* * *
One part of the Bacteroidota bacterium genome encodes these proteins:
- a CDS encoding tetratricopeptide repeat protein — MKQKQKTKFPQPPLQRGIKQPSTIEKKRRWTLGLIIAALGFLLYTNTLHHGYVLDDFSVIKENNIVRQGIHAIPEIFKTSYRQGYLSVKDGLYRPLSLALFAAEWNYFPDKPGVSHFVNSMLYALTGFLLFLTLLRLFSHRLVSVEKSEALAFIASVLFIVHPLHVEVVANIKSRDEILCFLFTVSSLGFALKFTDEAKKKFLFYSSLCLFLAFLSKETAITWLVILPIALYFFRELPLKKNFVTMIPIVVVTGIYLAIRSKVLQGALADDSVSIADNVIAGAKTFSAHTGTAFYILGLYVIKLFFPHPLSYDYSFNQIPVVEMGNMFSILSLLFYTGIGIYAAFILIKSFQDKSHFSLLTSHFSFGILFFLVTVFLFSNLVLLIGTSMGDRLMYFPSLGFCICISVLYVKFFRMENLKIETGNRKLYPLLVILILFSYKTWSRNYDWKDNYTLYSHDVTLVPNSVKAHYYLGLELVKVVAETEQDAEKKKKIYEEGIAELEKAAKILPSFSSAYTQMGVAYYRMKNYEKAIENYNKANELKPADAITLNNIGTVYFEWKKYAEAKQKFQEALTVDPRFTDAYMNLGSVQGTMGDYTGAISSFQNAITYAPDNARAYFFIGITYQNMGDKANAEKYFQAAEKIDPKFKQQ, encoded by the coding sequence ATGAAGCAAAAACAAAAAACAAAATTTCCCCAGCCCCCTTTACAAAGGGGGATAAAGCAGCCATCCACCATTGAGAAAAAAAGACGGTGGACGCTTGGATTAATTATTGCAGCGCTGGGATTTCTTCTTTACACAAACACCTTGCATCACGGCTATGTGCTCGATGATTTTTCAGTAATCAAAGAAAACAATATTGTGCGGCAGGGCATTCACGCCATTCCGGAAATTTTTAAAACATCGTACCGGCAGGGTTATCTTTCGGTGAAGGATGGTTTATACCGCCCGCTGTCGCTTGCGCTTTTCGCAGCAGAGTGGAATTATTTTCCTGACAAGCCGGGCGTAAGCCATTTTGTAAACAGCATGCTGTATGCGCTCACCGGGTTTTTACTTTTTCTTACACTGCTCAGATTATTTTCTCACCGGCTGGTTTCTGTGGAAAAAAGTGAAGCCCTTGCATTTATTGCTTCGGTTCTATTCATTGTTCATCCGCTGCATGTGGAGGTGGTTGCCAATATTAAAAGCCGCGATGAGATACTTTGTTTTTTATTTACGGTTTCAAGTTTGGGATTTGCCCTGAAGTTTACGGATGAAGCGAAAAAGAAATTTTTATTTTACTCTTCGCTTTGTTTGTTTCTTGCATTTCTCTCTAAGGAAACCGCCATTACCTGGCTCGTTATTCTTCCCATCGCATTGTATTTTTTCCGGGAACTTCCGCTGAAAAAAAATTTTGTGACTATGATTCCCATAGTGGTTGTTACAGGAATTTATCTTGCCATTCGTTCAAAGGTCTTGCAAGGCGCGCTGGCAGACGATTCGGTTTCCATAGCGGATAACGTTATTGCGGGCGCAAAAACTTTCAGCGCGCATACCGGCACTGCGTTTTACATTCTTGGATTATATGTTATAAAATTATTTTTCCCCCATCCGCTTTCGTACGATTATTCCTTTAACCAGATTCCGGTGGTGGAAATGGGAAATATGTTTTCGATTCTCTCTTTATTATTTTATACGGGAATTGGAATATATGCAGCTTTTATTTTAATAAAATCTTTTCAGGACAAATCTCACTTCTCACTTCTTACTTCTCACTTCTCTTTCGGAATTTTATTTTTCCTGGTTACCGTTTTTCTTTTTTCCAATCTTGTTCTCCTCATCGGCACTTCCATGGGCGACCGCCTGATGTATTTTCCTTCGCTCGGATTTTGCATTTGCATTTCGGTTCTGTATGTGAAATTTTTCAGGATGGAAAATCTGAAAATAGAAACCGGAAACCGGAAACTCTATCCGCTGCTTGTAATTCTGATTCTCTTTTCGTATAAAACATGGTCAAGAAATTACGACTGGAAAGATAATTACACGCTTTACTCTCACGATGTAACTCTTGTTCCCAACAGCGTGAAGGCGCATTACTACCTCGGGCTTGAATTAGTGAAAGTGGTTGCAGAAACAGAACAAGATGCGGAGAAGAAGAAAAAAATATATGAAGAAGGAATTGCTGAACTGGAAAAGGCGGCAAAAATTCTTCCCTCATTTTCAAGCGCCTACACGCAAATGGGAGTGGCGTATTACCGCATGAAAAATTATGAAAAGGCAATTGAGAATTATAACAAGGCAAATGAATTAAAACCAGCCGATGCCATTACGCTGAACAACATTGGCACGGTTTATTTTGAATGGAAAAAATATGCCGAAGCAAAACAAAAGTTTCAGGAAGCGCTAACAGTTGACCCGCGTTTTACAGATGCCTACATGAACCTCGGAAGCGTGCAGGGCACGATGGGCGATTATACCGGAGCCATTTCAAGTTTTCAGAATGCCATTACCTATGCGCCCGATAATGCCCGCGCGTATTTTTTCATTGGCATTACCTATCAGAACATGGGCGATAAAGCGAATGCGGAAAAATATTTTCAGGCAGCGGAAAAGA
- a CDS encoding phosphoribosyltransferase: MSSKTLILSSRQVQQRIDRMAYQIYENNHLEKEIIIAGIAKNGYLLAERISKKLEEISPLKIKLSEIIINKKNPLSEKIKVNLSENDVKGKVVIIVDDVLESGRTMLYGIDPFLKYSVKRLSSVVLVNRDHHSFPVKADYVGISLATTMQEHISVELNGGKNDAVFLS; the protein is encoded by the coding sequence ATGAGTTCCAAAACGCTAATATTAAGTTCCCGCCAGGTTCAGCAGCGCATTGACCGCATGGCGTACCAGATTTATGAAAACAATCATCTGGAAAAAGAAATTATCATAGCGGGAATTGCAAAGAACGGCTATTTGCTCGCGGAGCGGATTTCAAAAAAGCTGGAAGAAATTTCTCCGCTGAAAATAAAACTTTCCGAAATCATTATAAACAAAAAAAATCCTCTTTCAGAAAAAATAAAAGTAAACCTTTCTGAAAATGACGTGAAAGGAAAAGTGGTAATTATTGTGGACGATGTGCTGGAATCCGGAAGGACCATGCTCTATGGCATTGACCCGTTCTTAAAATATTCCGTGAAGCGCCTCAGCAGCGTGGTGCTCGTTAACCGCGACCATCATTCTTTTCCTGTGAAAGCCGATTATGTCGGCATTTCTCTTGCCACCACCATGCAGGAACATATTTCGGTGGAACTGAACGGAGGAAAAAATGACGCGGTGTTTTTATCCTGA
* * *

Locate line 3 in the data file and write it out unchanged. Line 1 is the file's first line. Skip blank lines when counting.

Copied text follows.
- a CDS encoding phosphoribosyltransferase: MSSKTLILSSRQVQQRIDRMAYQIYENNHLEKEIIIAGIAKNGYLLAERISKKLEEISPLKIKLSEIIINKKNPLSEKIKVNLSENDVKGKVVIIVDDVLESGRTMLYGIDPFLKYSVKRLSSVVLVNRDHHSFPVKADYVGISLATTMQEHISVELNGGKNDAVFLS; the protein is encoded by the coding sequence ATGAGTTCCAAAACGCTAATATTAAGTTCCCGCCAGGTTCAGCAGCGCATTGACCGCATGGCGTACCAGATTTATGAAAACAATCATCTGGAAAAAGAAATTATCATAGCGGGAATTGCAAAGAACGGCTATTTGCTCGCGGAGCGGATTTCAAAAAAGCTGGAAGAAATTTCTCCGCTGAAAATAAAACTTTCCGAAATCATTATAAACAAAAAAAATCCTCTTTCAGAAAAAATAAAAGTAAACCTTTCTGAAAATGACGTGAAAGGAAAAGTGGTAATTATTGTGGACGATGTGCTGGAATCCGGAAGGACCATGCTCTATGGCATTGACCCGTTCTTAAAATATTCCGTGAAGCGCCTCAGCAGCGTGGTGCTCGTTAACCGCGACCATCATTCTTTTCCTGTGAAAGCCGATTATGTCGGCATTTCTCTTGCCACCACCATGCAGGAACATATTTCGGTGGAACTGAACGGAGGAAAAAATGACGCGGTGTTTTTATCCTGA